Back to the Apple store today, because the phone wasn’t charging. I’d taken it in before, and they said it was Lint. A tiny bolus of compacted fabric kept the connectors from connecting. Shazam! It worked. Then after a while it did not, and I had to hold the cord at a certain angle and pray that the connection held. I stopped charging it overnight in the bedroom because it would lose the connection, regain it, lose it, regain it - and this meant BLOOP! BLOOP! BLOOP at 3 AM. So I made a Genius Bar appointment, and said in the notes “it’s not lint.”

I checked in. The fellow who looked at my information said “It’s not lint.”

“Nor is it lupus,” I said.

The Genius met me and smiled and asked what the problem was. I explained, and said it was a problem because I couldn’t upgrade to OS8 and it had been out for a day and it was KILLING ME, so please. He took it into the back room, returned a few minutes later.

“I have good news,” he smiled, “and some good or bad news.”

Good news?

“It’s lint.” He pointed to a tiny piece of lint he had put on an iPad. “It was packed right up in there.”

What’s the other news?

“It’s lint! Some people get upset when they think it’s something new and it turns out to be the same thing.”

I can see that, I suppose - if your problem repeats itself again and again and you know it’s not the faulty power supply switch, but your browser. The computer only turns itself off when I’m using Safari and I go on CNN! Okay, but that’s not going to affect the power. Do you just mean the browser quits? Well the browser quits and then I have to restart the computer. Do you have to, or is that just what you do? It’s the only way to make it work. Okay. Did you update your Flash player? I don’t play Flash. I don’t play any games.


A lovely day, a gift, a boon, pure perfection from start to finish. Picked up daughter at soccer, dog in the car. It’s nice to have a dog who likes to take drives. Jasper hid on the floor. Scout sits in the front seat and watches everything with that intent expression dogs get, which is simultaneously commanding and ignorant. Which leads us to this week’s pup-date:

Yesterday at the dog park, the planes were coming in on the runway they usually use to go out.

I assume they cleared that in advance.




I wish I had some peculiar actuality, as they're called, but it's been an ordinary week in the world of listening to old radio shows that aired 60 years past.

I did hear a rather remarkable Gunsmoke today. Settlers had been killed and scalped; folks around Dodge City (and the territories on west, I assume) blamed the Pawnees, and a greenhorn Army commander was inclined to believe. He was schooled in such matters by Marshall Dillon, who noted that A) the Pawnees wouldn’t have covered their tracks as the assailants did - they dragged a heavy blanket over their footprints and hoof prints - and they wouldn’t have shot the 12-year-old boy. They would have kidnapped him and raised him as a Brave. There were a few other bits of evidence that pointed away from the Pawnees. What made the story particularly grim was the discovery of a little girl, shot and scalped.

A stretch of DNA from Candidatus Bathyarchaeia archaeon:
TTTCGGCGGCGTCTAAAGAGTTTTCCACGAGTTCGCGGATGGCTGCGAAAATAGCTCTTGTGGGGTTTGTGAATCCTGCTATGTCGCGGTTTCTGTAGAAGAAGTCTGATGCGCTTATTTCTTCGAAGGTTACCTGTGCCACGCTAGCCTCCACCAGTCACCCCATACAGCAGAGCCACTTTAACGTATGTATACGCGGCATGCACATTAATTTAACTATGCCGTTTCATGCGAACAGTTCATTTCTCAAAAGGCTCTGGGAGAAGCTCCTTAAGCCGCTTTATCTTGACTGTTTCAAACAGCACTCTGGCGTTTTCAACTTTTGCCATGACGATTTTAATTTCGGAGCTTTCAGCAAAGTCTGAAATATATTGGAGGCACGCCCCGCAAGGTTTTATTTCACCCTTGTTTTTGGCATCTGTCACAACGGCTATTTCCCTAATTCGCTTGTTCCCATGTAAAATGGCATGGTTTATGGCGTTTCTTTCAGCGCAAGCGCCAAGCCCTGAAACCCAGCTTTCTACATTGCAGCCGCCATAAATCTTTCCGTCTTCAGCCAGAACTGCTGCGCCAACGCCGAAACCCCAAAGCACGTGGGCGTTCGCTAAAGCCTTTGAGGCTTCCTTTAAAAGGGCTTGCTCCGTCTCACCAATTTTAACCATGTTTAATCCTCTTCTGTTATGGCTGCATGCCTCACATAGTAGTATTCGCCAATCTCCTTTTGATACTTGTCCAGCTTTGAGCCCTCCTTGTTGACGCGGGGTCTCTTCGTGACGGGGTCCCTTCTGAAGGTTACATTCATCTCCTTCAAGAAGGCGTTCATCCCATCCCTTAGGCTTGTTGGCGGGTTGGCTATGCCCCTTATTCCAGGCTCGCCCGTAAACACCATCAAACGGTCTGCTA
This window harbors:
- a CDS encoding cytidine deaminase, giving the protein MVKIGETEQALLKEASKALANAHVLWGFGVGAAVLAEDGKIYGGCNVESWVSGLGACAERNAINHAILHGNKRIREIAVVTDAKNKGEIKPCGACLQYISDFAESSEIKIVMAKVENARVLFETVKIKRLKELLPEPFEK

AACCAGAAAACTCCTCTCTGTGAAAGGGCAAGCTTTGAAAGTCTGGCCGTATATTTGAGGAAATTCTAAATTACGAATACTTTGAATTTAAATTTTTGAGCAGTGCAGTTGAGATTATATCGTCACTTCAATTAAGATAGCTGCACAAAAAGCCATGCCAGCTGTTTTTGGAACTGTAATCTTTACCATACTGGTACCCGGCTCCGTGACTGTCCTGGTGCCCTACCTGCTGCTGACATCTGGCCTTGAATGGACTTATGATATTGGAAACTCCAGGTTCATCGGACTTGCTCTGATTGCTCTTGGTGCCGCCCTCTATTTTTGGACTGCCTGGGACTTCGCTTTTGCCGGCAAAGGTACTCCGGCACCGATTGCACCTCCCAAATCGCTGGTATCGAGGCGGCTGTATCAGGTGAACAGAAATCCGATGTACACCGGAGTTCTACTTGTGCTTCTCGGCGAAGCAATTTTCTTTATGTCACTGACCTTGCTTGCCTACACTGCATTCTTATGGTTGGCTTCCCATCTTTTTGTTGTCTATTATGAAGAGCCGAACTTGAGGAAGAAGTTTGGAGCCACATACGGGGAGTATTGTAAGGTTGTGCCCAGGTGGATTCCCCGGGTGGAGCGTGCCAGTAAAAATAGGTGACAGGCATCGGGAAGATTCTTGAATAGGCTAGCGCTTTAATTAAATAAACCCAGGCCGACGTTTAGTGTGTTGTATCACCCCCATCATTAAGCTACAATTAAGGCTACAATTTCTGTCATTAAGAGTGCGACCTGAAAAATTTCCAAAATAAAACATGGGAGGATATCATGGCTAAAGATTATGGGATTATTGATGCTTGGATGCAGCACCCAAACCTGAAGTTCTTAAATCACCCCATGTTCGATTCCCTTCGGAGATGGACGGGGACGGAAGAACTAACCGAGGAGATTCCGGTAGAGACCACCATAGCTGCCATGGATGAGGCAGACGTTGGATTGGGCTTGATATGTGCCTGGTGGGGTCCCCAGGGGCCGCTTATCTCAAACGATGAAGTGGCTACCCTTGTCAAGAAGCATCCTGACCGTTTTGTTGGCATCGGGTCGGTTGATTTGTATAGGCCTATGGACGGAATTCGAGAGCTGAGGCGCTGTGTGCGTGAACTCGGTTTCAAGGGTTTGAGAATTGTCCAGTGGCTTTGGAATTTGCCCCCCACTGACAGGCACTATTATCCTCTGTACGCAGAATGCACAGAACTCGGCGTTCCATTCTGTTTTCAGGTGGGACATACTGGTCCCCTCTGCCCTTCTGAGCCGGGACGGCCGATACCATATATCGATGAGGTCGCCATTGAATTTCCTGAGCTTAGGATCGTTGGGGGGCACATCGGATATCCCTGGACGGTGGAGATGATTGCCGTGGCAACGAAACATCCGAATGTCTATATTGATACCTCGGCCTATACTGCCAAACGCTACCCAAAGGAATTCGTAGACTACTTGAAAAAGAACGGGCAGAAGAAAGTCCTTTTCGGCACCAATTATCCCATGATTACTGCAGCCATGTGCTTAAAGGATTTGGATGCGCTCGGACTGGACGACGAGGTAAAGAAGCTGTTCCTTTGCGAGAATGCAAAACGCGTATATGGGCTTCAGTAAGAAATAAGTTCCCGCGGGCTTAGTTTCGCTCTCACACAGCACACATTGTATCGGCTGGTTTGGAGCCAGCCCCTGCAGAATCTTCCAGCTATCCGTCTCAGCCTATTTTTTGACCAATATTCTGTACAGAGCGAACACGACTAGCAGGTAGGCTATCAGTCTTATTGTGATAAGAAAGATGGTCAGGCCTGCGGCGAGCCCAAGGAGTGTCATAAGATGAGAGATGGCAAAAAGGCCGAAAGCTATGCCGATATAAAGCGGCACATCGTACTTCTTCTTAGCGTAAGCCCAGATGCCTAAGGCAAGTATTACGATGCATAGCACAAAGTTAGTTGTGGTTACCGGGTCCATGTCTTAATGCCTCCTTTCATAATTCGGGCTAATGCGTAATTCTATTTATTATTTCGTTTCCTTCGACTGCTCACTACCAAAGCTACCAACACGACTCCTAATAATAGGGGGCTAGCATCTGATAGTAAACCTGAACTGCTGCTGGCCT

William Conrad could play just about every role handed to him, except Frenchmen, but he excelled at Matt Dillon. Here’s a minute. Radio is a medium that abhors dead air, except when it’s handled by pros. (The greenhorn Army guy is Joe Kearns, who was Mr. Wilson in the old Dennis the Menace shows, and a radio staple; always turned up in officious, self-satisfied roles.)

The slow burn.

Sand Creek. Chivington. Nits make lice. It's all there.

The murder of a little girl to cover horse-stealing and throw suspicion on the Pawnees brings out a side of Dillon you didn’t see much. He was always resolute. He was usually resigned to the worst. He hated killing. But he set a trap for the child murderers, and he shot them down in cold blood. He is, in this episode, about the scariest resolute mofo on the plains.

I sat in the driveway and listened, transfixed by a play that aired sixty years ago. As can you, if you wish.

Anyway! Cheerful Couple Next Door music cues, new and old.

CND Cue #464 The cheerful off-to-market theme, with a little more at the end than you usually hear.

I live for such things.

CND Cue #465 . . . and the other favorite that starts with that big three-note intro, like it’s drawing breath. Yes, I’ve played it before, but this one goes on a liiiiitle bit longer, and you can year where it’s going after the opening bars - which, by the way, I’ve always found annoying. I like the way this cue starts; certainly gets your attention. After that, feh.

CND Cue #466 Intro to a piece I've heard here and there; sounds as if it's ending before it starts.

CND Cue #467 How very odd: the CND had cause to use a cue from an LP no doubt labeled "Use for Shows Involving Hypnotism or Underwater Adventures"

CND Cue #468 Genial skullduggery music, fit for a comic mystery set in an old English manor, perhaps; this might be the music when the bumbling inspector shows up.

CND Cue #469 . . . Is a dupe. Never mind.

CND Cue #470 Mahler in a good mood after too much coffee.

Another miserable CBS radio promotion. I have dozens of these. And I have a name for the poor fellow hwo had to read this copy: Stuart Metz was his name. I still don't know if the copy sounds bad because of the way he reads it, or it simply could not be salvaged. I think he's doing his best with this one.

Mitch Miller. Is it Sunday?


Tumblr around noonish or so - see you then!





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